Who We Are
Photo: Larry Chop
All Saints’ Westboro, located at 347 Richmond Road in Ottawa, is a parish of the Anglican Diocese of Ottawa, a diocese of the Anglican Church of Canada, and a part of the worldwide Anglican Communion.
We welcome your participation in any way that is most accessible for you as you are a part of this community.
We are a progressive, inclusive, and affirming community of Christians on a journey of spiritual growth. We seek compassion and justice for all by:
- Worshipping God
- Welcoming all
- Nurturing each other
- Working for social justice
- Reaching out to the world
We call ourselves “a Christian community in action.” We celebrate God’s love for the world by reaching out to our neighbours, both near and far.
Anglicans are members of a worldwide family of churches, 44 regional, national or member churches tracing their descent from the church in England. The Anglican Church of Canada is one of these member churches, self-governing in its decision-making but working together with others in the family of churches called the Anglican Communion.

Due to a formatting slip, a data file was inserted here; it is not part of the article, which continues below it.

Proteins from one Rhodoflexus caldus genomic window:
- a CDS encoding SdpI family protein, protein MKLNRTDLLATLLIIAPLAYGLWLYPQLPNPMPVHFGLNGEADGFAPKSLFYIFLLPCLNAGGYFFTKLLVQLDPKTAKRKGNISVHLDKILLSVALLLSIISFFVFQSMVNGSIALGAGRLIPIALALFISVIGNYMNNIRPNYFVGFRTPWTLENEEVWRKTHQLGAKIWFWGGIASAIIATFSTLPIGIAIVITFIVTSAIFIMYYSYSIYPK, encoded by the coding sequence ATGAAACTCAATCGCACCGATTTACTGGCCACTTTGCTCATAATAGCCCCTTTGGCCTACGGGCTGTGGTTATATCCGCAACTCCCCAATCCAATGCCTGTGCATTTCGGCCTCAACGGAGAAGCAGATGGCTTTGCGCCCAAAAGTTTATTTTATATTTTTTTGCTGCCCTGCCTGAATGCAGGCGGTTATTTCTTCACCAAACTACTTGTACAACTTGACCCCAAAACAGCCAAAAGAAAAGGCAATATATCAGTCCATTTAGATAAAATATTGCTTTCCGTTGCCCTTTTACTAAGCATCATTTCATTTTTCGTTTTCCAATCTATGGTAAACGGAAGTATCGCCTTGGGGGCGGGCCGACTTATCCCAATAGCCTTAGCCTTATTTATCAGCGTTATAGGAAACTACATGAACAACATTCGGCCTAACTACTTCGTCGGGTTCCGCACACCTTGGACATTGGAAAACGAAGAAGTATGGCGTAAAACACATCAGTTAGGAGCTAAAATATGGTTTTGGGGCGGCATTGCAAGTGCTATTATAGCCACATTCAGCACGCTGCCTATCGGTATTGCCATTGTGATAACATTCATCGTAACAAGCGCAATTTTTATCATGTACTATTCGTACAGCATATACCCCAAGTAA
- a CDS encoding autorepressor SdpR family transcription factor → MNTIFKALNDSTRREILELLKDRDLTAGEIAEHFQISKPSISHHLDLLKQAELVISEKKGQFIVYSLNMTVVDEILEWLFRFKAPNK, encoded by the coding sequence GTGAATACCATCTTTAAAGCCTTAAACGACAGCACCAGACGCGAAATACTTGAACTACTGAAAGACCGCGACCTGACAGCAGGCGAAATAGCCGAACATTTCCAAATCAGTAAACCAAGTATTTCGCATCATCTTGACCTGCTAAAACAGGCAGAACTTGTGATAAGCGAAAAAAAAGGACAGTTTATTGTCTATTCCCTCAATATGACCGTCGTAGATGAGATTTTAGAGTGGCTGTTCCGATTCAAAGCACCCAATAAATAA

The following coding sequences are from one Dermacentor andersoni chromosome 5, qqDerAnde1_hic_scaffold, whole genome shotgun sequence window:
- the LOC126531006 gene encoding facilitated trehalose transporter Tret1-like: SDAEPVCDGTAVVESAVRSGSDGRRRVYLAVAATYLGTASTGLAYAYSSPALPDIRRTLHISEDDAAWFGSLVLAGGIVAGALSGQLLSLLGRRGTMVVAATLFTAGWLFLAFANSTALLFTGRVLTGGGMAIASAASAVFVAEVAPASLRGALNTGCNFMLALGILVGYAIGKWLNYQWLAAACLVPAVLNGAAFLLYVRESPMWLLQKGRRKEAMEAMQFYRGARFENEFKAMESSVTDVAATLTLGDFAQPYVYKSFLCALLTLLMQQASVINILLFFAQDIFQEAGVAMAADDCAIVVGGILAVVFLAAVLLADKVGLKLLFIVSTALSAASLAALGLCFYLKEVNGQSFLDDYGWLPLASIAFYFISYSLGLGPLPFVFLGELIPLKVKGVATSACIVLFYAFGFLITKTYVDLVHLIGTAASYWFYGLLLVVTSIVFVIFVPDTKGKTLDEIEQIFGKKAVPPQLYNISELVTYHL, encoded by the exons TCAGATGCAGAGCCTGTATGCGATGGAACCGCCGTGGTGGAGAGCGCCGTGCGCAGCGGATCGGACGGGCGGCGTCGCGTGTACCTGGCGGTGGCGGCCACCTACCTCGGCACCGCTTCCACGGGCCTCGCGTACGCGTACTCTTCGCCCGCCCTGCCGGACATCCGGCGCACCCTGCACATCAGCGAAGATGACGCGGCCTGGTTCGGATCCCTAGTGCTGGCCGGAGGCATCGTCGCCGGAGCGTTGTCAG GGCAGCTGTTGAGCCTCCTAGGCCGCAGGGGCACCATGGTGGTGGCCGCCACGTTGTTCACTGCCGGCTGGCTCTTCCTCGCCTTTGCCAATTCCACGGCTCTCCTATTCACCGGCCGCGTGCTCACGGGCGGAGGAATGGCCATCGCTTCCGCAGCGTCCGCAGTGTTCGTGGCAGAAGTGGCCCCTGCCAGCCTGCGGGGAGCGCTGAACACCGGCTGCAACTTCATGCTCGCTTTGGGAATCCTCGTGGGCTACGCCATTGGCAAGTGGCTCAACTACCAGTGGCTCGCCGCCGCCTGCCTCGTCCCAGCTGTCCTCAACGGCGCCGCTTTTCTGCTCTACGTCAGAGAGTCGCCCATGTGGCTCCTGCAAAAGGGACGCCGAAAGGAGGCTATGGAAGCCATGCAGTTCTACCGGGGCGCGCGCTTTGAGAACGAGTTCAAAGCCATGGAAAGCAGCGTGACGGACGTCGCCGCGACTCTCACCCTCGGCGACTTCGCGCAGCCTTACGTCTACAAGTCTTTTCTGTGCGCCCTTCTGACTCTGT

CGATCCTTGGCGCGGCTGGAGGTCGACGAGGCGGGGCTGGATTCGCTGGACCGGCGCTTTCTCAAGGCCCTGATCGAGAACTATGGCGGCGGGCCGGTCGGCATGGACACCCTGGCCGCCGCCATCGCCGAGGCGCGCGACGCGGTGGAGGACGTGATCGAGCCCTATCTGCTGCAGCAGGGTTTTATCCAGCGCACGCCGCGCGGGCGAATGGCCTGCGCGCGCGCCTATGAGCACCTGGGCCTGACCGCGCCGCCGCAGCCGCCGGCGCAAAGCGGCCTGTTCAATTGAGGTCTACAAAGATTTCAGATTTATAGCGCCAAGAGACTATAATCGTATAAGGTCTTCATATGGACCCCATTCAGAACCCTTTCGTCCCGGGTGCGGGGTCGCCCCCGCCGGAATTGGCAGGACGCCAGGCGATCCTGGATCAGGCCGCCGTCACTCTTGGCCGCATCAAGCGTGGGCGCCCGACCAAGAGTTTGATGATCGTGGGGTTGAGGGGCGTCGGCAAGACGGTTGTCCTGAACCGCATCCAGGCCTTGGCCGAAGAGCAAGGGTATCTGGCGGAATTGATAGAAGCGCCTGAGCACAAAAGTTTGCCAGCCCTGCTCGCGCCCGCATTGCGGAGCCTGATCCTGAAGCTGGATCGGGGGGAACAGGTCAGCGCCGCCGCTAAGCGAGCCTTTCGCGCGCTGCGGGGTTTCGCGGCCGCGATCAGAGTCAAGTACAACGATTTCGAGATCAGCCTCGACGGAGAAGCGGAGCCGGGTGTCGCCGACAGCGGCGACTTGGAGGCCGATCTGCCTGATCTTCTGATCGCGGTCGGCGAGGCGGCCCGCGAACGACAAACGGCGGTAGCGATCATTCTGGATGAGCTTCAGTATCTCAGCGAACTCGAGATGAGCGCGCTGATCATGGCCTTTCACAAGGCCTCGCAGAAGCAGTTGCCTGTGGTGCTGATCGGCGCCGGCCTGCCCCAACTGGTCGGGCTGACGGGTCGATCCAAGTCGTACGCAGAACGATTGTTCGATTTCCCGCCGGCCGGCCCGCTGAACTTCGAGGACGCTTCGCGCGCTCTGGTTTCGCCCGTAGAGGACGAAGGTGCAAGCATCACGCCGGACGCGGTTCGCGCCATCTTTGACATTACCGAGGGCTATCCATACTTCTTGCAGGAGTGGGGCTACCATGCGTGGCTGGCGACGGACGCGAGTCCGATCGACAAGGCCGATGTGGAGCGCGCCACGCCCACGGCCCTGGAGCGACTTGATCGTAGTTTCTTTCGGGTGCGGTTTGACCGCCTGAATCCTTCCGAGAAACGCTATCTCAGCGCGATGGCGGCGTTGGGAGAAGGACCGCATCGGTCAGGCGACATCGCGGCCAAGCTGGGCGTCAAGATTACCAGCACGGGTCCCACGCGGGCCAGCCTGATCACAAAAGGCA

Meet our clergy and staff
The Venerable Kathryn Otley
Incumbent of All Saints’ Westboro and Archdeacon of West Ottawa
I was born in Montreal. My siblings and mother now live in Nova Scotia and Ottawa – the Maritimes are like a second home to me and I go there every summer. I love to spend time with family and friends. All three of my children and their partners live in the Ottawa area and we love playing board games together. I am an avid reader, stitcher, kayaker, camper and golfer. Madigan, Maebh and I (my dog and cat) enjoying spending time in the great outdoors.
I came to Ottawa in my twenties to attend Carleton University. I earned degrees in Classics and started a family. When my children were all in school I returned to university, this time in a response to a different call. I was accepted as a postulant of the Anglican Diocese of Ottawa and graduated from St Paul University and ordained in 2006.
I served in an inner-city parish (St. John the Evangelist), a rural parish (Fitzroy Harbour) and a suburban parish (Christ Church Bells Corners). Each parish has taught me more about faith and community in new and different ways. I am passionate about learning from others, continuing education and sharing what I have learned in creative and innovative ways. During the COVID lockdowns I attended workshops and conferences online, honing different skills and developing awareness.
It is my joy to serve and worship, teach and learn with you at All Saints in the village of Westboro.
From the very beginning I felt a call to respond to human need with compassion and a helping hand up. I am a dedicated advocate for social justice issues – they are the heart of my call to serve as a Christian and my call to ordained ministry. Homelessness, Human Trafficking, Street Youth Issues, Food Justice, Anti-Racism and Reconciliation with Indigenous Peoples are particular areas of focus.